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Solar Power Guide

So you've decided on a portable camping fridge for your next adventure, and now you need to figure out how to power your gear. Researching this topic can often feel overwhelming with the wealth of information out there.

Firstly, you need to calculate how much power your gear is going to be using. If all you're running is a fridge then that's easy. Waeco have already tested all their fridges, and have given 24 hour cycle averages for each fridge. Keep in mind however that there are many variables at play when it comes to refrigeration, so it is always better to overestimate your power consumption.

If you are running other gear (for example lights), you will need to add this to your power consumption totals.

The two main conversion formulae are as follows:

Watts = Ah/h x Voltage
Ah/h = Watts / Voltage

If the power rating for a device is given in terms of watts, you can use these formulae to convert to 12V Ah/h. Then simply multiply this by the number of hours you intend to run the device for to give you the total Amps per day for that device.

Generally, you should have a battery bank that can power your gear for at least 24 hours. So if you are averaging 2 Ah/h, you'll want a battery bank of at least ~60 Ah (most AGM deep cycle batteries recommend against discharging the battery below 20% to avoid damaging the battery). The larger your battery bank, the less prone you are to bad weather.

Solar panels are a great way to power your campsite power needs. Not only are they far cheaper than a generator, but they don't make any noise and are far more portable! As a general rule of thumb, you should work with 5 hours of direct sunlight per day. To figure out how many amps your solar panel is going to be recharging per day, simply use the formula above.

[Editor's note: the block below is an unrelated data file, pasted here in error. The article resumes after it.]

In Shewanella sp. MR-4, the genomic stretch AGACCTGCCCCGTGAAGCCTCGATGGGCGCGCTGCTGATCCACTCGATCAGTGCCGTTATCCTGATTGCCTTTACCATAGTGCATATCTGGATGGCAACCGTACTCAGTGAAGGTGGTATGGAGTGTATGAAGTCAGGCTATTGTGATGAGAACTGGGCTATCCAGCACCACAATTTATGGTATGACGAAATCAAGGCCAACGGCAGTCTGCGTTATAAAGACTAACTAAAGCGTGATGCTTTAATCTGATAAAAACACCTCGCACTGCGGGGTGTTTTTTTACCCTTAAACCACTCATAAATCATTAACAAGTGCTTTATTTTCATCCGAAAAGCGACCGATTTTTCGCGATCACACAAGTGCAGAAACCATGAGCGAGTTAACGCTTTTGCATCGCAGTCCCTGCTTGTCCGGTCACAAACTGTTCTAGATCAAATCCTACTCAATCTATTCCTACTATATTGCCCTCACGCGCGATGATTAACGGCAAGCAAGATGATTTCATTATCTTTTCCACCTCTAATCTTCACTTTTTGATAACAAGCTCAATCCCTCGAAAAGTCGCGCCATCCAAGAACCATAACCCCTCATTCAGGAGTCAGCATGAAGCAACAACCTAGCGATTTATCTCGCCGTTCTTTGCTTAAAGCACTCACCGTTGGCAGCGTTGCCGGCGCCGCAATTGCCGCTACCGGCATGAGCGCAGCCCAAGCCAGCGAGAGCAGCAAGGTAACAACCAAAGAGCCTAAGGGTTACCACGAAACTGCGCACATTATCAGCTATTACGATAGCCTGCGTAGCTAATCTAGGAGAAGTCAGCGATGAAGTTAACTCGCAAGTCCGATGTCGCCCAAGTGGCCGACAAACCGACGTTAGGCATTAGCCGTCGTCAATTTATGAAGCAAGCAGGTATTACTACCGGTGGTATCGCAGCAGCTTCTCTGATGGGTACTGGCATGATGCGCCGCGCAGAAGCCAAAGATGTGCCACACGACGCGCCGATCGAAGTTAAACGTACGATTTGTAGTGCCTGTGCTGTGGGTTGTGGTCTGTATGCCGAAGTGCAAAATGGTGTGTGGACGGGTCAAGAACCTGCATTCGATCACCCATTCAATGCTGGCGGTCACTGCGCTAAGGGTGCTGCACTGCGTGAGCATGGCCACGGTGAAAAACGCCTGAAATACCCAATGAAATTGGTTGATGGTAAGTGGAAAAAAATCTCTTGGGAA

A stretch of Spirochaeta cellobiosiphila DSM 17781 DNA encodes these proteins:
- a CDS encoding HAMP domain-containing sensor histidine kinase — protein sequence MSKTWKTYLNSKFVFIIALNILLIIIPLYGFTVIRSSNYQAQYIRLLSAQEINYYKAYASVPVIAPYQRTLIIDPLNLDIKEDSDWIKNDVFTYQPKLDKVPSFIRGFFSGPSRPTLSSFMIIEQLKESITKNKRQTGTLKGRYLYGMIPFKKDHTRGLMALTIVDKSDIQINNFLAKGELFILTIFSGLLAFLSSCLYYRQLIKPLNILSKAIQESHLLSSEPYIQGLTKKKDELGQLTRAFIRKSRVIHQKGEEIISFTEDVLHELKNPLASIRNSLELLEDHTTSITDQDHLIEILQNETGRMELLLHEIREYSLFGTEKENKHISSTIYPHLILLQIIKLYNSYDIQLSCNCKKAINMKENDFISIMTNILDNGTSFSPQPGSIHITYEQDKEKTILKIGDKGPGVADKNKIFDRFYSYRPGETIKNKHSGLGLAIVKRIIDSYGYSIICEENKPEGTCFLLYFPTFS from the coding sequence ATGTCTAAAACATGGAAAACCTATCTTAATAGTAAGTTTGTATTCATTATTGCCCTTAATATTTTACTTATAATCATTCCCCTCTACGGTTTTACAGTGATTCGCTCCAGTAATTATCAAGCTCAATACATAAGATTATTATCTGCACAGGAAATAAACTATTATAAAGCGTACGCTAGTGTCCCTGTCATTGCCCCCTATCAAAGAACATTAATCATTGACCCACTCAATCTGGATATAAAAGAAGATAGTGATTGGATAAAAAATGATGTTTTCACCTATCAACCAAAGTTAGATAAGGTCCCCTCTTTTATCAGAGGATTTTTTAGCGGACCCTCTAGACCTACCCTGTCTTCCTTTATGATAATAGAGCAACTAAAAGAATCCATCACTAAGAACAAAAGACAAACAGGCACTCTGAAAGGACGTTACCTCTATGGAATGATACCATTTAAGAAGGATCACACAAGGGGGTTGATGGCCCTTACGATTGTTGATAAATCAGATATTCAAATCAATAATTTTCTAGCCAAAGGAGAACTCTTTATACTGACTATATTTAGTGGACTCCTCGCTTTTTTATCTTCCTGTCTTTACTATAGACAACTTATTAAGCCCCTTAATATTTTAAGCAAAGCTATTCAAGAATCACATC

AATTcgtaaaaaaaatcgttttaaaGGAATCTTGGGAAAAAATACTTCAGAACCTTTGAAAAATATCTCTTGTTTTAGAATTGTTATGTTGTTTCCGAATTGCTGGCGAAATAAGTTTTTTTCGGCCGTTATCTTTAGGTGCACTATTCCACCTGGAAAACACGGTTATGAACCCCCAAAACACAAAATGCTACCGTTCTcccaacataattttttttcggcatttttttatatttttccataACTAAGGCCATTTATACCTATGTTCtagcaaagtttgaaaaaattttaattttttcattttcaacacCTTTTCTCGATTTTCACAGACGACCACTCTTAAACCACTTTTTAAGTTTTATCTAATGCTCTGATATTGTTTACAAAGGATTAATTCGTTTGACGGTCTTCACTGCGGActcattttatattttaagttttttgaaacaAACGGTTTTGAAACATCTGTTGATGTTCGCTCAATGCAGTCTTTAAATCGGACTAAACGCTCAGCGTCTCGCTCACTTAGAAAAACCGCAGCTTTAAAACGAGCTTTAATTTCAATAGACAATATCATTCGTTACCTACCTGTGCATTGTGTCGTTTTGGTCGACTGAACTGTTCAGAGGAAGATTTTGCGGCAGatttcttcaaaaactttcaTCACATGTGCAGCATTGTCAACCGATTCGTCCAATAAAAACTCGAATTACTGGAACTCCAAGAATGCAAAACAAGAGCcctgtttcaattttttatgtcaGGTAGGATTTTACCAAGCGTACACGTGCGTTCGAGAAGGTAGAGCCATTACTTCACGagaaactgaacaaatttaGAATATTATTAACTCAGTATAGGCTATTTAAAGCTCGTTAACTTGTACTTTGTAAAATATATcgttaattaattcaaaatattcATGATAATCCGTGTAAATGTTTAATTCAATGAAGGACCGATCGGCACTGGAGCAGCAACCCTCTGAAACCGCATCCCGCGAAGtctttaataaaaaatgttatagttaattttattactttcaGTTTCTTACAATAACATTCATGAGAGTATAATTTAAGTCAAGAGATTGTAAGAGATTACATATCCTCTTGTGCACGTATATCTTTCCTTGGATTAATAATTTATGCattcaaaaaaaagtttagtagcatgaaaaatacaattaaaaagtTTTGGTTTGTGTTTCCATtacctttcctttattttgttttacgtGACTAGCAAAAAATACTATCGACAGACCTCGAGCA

For a 120W panel, it will charge at a maximum rate of 120/12 AH/h (10 Ah/h). Realistically you will not maintain a constant efficiency of 100%, so it is good practice to multiply this number by 0.75 to allow for unforeseen variables. Therefore, we can expect a 120W solar panel to charge at a rate of 120*0.75/12 = 7.5Ah/h. So 5 hours of direct sunlight will charge ~37.5Ah back into the battery.

If we are averaging 2 Ah/h (or 48Ah per day), our battery is going to slowly drain as we are using more power than we are charging back in! If we do the same calculation for a 160W panel (which can be achieved using two Waeco 80 Watt panels) our system will charge 50 Ah in 5 hours, giving us an energy surplus.

While it is important to have a battery bank that lasts at least 1 full day (to be safe really you should have a battery bank that lasts for 1.5 to 2 days), the amount of solar panels you need depends on how long you plan to camp for. For instance, if you plan on camping for 5-7 days, you do not need a solar system to keep you running indefinitely.

For example, let's say you have a 120Ah AGM battery with an 80W solar panel. At an average power draw of 2 Ah/h, you would be using 48 Ah per day, while an 80W panel will charge ~25Ah per day (with 5 hours of direct sunlight). I will use a table and graph to illustrate how long this system will be capable of running (assuming the panel is running at 75% efficiency with 5 hours of direct sunlight each day). 

Remaining Capacity (Ah) 80W Panel 120W Panel
Day 1 82 82
Day 2 59 72
Day 3 36 62
Day 4 13 52
Day 5 0 42
Day 6 0 32
Day 7 0 22
Day 8 0 12

 


As you can see, even a small 80W panel will get you through a long weekend camping trip, while a 120W will give you a solid week away. For this scenario, a 160W panel setup would keep you running indefinitely (unless you get a string of bad weather, in which case a larger battery bank would be useful). If you want your system to run indefinitely (let's say you're going away for a month) then having a couple days of reserve battery power can be very useful, as the chance of having some bad weather increases over time.

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